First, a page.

Some of you might say, “Give yourself a break. Your family is dealing with the huge stress of cancer right now. It’ll get better.” Our house was bedlam-filled long before cancer popped up in my left boob. I’ll concede that the cancer makes it more stressful, because in addition to dealing with the mayhem, I’m also doing my best to, you know, not die. But, that doesn’t really change the fact that bedlam seems to reign in our house and that I’m going BSC.

Sometimes, who am I kidding, MOST of the time, I feel like grabbing my purse and Kindle and running out the door. I imagine myself having peace and quiet in some idyllic, secluded place for weeks, or months even. But then I realize that I’d return and everything would be the same, and the idyllic vacation would have been all for naught. So I don’t physically run away. I run away inside my brain. I wonder what we did wrong, or IF we did wrong. I wonder how in the world to change the behaviors. I wonder why we seem to be the only ones with children who scream and yell so much. I wonder and wonder and end up feeling like we have failed at this thing called parenting.

And then, the 4 year old will say, “Mommy, watch this!” and proceed to kick up into a head stand against the wall, and then push up into a hand stand. And I’m amazed.

And then, the toddler will run over, give me the biggest bear hug ever and plop a giant kiss on my cheek. And my heart melts.

And then the 7 year old reminds me in very specific detail of an event that took place when he was 2. And I’m astounded.

And then the 5 year old flashes her award-winning smile, the same one she’s been flashing since she was 5 weeks old. And I’m smitten.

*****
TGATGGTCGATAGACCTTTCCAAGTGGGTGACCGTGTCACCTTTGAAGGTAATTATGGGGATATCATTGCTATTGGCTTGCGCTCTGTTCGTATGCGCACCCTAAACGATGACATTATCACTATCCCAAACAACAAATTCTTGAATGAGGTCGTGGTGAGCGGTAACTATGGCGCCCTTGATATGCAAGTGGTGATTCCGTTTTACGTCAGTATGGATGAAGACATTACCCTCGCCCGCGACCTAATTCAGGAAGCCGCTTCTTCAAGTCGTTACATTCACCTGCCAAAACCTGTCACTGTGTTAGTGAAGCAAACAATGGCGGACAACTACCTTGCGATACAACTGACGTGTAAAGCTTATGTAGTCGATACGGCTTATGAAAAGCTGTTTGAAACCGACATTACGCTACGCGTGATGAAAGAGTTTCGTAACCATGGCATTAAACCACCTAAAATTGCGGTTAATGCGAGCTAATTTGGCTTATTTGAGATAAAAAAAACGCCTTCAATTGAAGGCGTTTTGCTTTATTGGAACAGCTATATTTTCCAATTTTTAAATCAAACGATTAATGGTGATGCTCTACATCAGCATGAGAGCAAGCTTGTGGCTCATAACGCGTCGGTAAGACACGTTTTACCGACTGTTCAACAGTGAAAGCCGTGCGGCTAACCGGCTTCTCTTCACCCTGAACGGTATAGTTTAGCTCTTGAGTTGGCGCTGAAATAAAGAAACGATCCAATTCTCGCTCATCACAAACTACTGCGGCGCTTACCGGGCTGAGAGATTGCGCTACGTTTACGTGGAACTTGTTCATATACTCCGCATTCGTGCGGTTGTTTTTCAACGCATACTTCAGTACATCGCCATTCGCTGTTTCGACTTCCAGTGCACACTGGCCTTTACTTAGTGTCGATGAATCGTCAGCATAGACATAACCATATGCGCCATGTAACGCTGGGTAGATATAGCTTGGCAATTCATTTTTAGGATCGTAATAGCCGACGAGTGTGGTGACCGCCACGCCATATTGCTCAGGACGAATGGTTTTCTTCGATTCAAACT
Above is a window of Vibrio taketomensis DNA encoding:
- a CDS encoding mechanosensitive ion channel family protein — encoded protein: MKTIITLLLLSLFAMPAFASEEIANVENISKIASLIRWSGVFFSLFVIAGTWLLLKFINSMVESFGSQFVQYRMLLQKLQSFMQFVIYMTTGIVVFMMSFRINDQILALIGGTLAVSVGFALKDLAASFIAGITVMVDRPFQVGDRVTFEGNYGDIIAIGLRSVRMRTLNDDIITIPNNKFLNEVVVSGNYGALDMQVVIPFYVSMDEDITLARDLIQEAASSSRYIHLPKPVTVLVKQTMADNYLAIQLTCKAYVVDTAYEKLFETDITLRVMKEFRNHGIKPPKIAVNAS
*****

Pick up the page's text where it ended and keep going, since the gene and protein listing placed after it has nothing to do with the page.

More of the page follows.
And then the hubs plays some crazy game with the babes and they are all laughing and giggling like crazy. And I’m hopeful. Hopeful that maybe we didn’t mess up.

And then the bedlam starts up again and I want to run away again.

A friend posted this on FB just now: “Action is the antidote to despair.” – Joan Baez.   It was as if she posted it just for me.  I’ve realized that running away inside my brain doesn’t help. I’ve realized that I can’t change the behaviors of others.  I’ve realized that grumbling and complaining and being angry about my life doesn’t get me anywhere, except for maybe to the doctor’s office with high blood pressure. (And really, I’m kind of maxed out on doctor’s offices right now!) I’ve realized that the best thing, and really the ONLY thing I can do, is to change MY reaction to the BSC-making behaviors. I have no idea how exactly I’m going to do that, but I’ll figure out a plan tomorrow.  Today, I’ll revel in the fact the end of the pandemonium starts right here, with me.

I’d say coming to that conclusion is accomplishment enough for today.

Children February 21, 2014

Posted by Judy in parenting.
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Every parent thinks that their progeny are amazing, adorable, beautiful and smart. And really, that is how it should be. We should support and uplift our children and help them feel confident. Even if the rest of the world doesn’t think you have the cutest or smartest or most amazing children, it doesn’t really matter. We keep believing in our kids and instilling confidence in them.